Several Oklahoma State students walk through Library Lawn wearing masks Monday during the first day of class.

The Stillwater City Council has a headache from too much partying even though they weren’t the ones doing it. The councilors heard from bar owners worried about being shut down after Oklahoma State University students packed the bars on Washington Street, known locally as “The Strip” over the weekend, raising concerns in the community about whether students can be trusted to follow social distancing recommendations.

The councilors discussed the expected increase in COVID-19 cases associated with the students return.

Although the bar owners met with city officials in the weeks leading up to the students’ return, video surfaced over the weekend that appeared to show a lack of mask wearing and social distancing among bar patrons.

Willie’s Saloon co-owner Cheryl Cummings told the council her bar is limiting capacity, providing masks and adopting enhanced cleaning procedures.

She said video showing long lines to get into the bars is actually a sign that the owners are following guidelines.

“We have lines because we are all following the capacity recommendations,” Cummings said. “We are not allowing the normal number of people into our establishments so, of course, there are lines and those lines are longer than anyone is used to seeing ... on Washington Street alone we could all accommodate approximately 3,000 patrons at one time.

“With limitations on capacities and the second largest bar on Washington Street temporarily closed, we can now accommodate for approximately 1,000 patrons. Which leaves approximately 2,000 patrons standing in line on the sidewalks of Washington St. or at an alternative location such as a house party or social gathering.”

Shawn Walls, owner of The Union bar said a six second video that circulated over the weekend showing people packed onto the dance floor of his establishment isn’t an accurate representation of the measures he and his staff are taking.

The video has gone viral, making national news programs as an example of college students ignoring social distancing measures.

“As many of you guys have seen that six second video clip from The Union, it looks like my establishment fell short,” Walls said. “Not because I was being negligent of safety or disobeying the rules and regulations, but simply falling victim of the perception of a six-second video clip. The perception of that video portrays that my management and I are reckless and careless of human safety but that is not true.

“The reality behind that short and localized video clip is that we are following every recommendation from the state and the city level. We too are learning every night, in real time, on ways to be more productive with the student population, especially when it comes to social distancing.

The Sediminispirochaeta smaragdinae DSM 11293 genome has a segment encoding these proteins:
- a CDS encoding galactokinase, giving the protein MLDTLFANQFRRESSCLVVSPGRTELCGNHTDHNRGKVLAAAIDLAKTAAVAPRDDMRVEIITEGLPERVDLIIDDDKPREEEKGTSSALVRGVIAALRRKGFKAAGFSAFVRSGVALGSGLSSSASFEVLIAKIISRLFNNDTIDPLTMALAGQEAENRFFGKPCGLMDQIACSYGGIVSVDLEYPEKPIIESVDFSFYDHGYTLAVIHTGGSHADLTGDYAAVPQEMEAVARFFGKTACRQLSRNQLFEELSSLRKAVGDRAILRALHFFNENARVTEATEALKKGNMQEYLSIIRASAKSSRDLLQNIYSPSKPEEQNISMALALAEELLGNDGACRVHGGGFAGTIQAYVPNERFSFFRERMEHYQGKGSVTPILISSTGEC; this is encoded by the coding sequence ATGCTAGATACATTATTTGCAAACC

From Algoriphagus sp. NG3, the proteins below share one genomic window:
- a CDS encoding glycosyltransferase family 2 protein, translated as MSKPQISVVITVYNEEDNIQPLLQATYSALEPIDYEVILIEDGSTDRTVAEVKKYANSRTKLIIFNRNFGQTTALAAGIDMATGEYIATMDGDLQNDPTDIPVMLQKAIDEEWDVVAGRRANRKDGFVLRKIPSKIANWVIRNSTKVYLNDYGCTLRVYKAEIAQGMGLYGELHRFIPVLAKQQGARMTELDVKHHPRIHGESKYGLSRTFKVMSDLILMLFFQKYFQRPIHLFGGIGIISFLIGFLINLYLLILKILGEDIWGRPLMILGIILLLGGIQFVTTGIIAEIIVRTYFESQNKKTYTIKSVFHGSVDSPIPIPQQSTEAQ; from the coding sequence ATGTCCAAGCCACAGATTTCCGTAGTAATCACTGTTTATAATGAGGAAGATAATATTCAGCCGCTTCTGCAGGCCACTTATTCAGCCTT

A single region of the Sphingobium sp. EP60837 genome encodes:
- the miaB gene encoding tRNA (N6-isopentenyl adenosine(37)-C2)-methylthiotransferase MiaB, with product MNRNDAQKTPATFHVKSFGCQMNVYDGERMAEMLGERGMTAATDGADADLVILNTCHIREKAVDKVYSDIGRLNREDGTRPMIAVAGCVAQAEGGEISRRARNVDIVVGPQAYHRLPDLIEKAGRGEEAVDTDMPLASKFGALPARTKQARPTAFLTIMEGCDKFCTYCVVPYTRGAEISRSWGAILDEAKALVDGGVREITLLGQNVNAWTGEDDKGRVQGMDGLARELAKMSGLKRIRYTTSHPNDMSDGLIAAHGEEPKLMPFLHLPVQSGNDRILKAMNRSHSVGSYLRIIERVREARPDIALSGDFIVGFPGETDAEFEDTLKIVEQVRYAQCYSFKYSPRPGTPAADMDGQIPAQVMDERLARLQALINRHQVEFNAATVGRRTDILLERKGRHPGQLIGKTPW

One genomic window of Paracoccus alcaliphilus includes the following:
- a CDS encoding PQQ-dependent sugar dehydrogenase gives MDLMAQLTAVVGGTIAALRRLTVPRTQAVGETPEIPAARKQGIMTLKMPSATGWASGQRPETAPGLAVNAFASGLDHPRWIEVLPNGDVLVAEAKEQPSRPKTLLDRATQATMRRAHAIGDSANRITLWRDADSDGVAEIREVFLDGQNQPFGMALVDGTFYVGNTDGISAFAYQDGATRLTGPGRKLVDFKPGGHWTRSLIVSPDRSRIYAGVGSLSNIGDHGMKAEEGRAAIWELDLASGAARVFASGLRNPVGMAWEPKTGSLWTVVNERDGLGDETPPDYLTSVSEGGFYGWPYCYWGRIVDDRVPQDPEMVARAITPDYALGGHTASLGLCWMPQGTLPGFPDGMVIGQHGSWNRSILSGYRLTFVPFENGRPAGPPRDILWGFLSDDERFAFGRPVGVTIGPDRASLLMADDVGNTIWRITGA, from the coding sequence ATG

"I want to ask all of you here today to not make a drastic political move based on the power of social media. I’m speaking for everybody in this community that has poured their heart and soul into their local businesses, that fear that the state and city level could change their life in one emergency shutdown ... Finding a solution is more complex than just shutting down our small businesses. Students will continue to find ways to gather in unregulated spaces, that will start a whole range of other problems and issues throughout our community. This pandemic is bigger than that.”

Mayor Will Joyce said there has been an uptick in cases of COVID-19 since Oklahoma state University students returned. An entire sorority house is currently under quarantine after 23 members tested positive for the virus.

Once the video surfaced, Joyce started hearing from people in the community who were concerned. He said he heard calls for everything from closing the bars down completely to going back to a shelter in place order like the city was under in April.

He said he understands the concern.

But overall, the percentage of OSU students testing positive is still in the range of 1%, he noted. Although not all types of testing are included in the Oklahoma State Health Department’s official numbers.

Students are the economic life blood of a city like Stillwater, which complicates matters.

“There’s nothing more important to the City of Stillwater than the health of its residents,” Joyce said. “There’s nothing more important to the City of Stillwater’s economic health than having students attending classes … If students aren’t on campus that’s a tremendous detriment to the community and certainly the community’s economy. Taking measures to keep the spread of COVID-19 manageable will be necessary to keeping those folks on campus. “

The mayor addressed the issue of crowds in bars and how to keep them open as safely as possible, saying he did extensive polling of other college towns and towns in the Big 12 specifically to see what they have done.

It appears that limiting bar capacity and requiring patrons to be seated for service helps to keep distance as much as its possible.

Joyce plans to implement an emergency declaration requiring those measures that will take effect in the next day or two.

“ time for this weekend’s heavy bar activity,” he said.

Twitter: @mcharlesNP

Trending Video

Recommended for you